The Guardian reports: With Syria’s second city, Aleppo, consumed by violence, war has returned with a vengeance to its capital. But in Damascus, the regime, rather than rebel groups, is on the attack. The summer offensive that rebel leaders envisaged is, so far, not going to plan.
Nationwide, the intensity of violence and number of dead and wounded is now at its highest level since the uprising began more than 18 months ago. Western officials, activists and rights groups estimate that close to 5,000 people have died during the past month alone. “It was a good Ramadan for the regime,” said one western official. “If you can call 5,000 dead people good.”
In Aleppo, savage fighting along several front lines is claiming around 30-60 victims per day, including government soldiers. The city looks and feels abandoned. Most citizens who live in the rebel-held eastern half have either left, or have bunkered down in their homes, where few supplies are reaching them from regime-held areas to the south.
Siege is crippling the opposition areas of the city. And a well-chronicled withering rain of shells from tanks and jets is wearing down both fighters and the few residents who have remained.
As Aleppo has been burning, however, Damascus has also re-ignited, but with much less attention.
The rebel insurrection in the capital, which struck fear into the heart of the regime from 18 July, with the killing of three security chiefs, was put down by loyalist forces around 10 days later, and does not at present appear to have lived up to expectations.
The assault on the capital had led to large numbers of desertions and defections and sharply bolstered rebel morale in other areas of the country, especially in Aleppo where the charge was led by forces who had rapidly ousted loyalists from security bases in the hinterland.
For the first time since the start of the uprising, the regime had appeared rattled. Its inner sanctum, watertight for four decades, started to creak and the number of defectors or deserters from Syria’s 300,000-strong army is believed by Turkish and western observers to have topped 50,000.
Since then attacks on rebel strongholds in Damascus have intensified and the opposition’s capacity to counter them seems to have tapered off.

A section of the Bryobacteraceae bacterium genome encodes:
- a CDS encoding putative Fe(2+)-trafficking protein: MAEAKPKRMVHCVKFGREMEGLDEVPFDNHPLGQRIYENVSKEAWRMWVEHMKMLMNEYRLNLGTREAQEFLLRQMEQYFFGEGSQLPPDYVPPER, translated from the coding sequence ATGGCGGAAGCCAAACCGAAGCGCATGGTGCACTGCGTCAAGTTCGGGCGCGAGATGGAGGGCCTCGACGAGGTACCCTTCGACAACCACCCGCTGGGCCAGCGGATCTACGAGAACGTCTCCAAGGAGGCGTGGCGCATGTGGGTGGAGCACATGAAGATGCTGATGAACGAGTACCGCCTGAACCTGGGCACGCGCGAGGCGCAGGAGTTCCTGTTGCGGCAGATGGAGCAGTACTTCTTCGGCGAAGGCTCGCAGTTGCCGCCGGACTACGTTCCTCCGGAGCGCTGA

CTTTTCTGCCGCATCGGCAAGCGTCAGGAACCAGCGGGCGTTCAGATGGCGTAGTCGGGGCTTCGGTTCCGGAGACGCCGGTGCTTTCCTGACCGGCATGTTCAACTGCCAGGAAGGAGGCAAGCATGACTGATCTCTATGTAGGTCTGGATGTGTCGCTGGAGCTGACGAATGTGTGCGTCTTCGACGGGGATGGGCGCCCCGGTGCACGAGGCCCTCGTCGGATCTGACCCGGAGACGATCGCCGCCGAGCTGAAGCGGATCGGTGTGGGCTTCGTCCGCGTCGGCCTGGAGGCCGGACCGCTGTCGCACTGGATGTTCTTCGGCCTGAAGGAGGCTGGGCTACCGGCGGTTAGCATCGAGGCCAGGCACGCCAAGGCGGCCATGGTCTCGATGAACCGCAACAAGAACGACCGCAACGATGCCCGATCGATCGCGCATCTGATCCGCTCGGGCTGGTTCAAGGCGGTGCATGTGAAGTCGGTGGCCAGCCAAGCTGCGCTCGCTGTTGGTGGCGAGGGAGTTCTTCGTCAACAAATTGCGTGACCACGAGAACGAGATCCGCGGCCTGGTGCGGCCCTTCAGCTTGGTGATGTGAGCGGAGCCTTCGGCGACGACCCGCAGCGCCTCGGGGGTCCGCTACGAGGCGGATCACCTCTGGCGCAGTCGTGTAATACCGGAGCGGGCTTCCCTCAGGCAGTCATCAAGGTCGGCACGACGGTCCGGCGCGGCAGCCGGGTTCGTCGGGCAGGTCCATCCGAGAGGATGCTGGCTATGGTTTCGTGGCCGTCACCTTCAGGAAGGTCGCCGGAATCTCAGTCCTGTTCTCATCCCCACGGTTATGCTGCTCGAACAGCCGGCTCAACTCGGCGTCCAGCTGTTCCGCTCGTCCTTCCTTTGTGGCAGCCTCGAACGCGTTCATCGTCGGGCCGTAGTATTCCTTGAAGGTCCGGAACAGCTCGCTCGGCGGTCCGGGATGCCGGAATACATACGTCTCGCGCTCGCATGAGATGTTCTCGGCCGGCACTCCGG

“We don’t know what’s going on in Damascus,” said one rebel leader in Aleppo this week. “All we know is that there’s a big fight happening here.”
While rebel forces have shown more of an ability to co-ordinate operations – the summer offensive on the two leading cities is a case in point – they remain unable to make effective use of the officers who held command and control positions in the regime army and who have since sided with them.
“These officers cross the border into Turkey and then we don’t see them again,” said Sheikh Tawfiq Abu Sleiman, who commands a Free Syria Army unit in northern Aleppo. “They never come back to the battlefield to join us. And even if they did, many people here would not accept them.”
Neither are defecting soldiers on the Aleppo battlefield being used as reinforcements. “They go to Turkey,” said Radwan Surmeidi, a rebel who had just received three regime defectors last weekend. “They don’t join us straight away. And maybe never.”
The rebel forces’ inability to receive reinforcements is not helping them against a standing military that continues to outman and outgun them. Nor are new weapons coming their way, after the flush of guns and bombs taken in raids on regime depots abandoned by fleeing forces in late-July.
A trickle of assault weapons and ammunition comes over the border from Turkey, with the help of Saudi Arabia, Qatar and Turkish intelligence officials. However, the heavy weapons that rebel leaders have been calling for, especially anti-aircraft guns, have not arrived. [Continue reading…]